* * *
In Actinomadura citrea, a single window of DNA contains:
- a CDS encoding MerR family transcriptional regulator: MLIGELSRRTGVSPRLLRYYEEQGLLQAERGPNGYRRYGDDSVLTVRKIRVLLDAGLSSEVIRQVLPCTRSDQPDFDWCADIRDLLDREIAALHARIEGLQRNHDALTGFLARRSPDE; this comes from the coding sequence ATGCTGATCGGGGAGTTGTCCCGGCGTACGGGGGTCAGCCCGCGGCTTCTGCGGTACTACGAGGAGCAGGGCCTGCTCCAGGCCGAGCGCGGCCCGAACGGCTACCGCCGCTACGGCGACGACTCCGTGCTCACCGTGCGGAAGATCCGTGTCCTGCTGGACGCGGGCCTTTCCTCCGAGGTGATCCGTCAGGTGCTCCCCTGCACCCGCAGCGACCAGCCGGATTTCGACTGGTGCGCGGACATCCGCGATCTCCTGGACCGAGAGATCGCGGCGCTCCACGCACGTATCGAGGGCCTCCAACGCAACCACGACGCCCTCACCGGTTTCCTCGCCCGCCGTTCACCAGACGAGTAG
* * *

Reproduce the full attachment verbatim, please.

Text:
In Actinomadura citrea, a single window of DNA contains:
- a CDS encoding MerR family transcriptional regulator: MLIGELSRRTGVSPRLLRYYEEQGLLQAERGPNGYRRYGDDSVLTVRKIRVLLDAGLSSEVIRQVLPCTRSDQPDFDWCADIRDLLDREIAALHARIEGLQRNHDALTGFLARRSPDE; this comes from the coding sequence ATGCTGATCGGGGAGTTGTCCCGGCGTACGGGGGTCAGCCCGCGGCTTCTGCGGTACTACGAGGAGCAGGGCCTGCTCCAGGCCGAGCGCGGCCCGAACGGCTACCGCCGCTACGGCGACGACTCCGTGCTCACCGTGCGGAAGATCCGTGTCCTGCTGGACGCGGGCCTTTCCTCCGAGGTGATCCGTCAGGTGCTCCCCTGCACCCGCAGCGACCAGCCGGATTTCGACTGGTGCGCGGACATCCGCGATCTCCTGGACCGAGAGATCGCGGCGCTCCACGCACGTATCGAGGGCCTCCAACGCAACCACGACGCCCTCACCGGTTTCCTCGCCCGCCGTTCACCAGACGAGTAG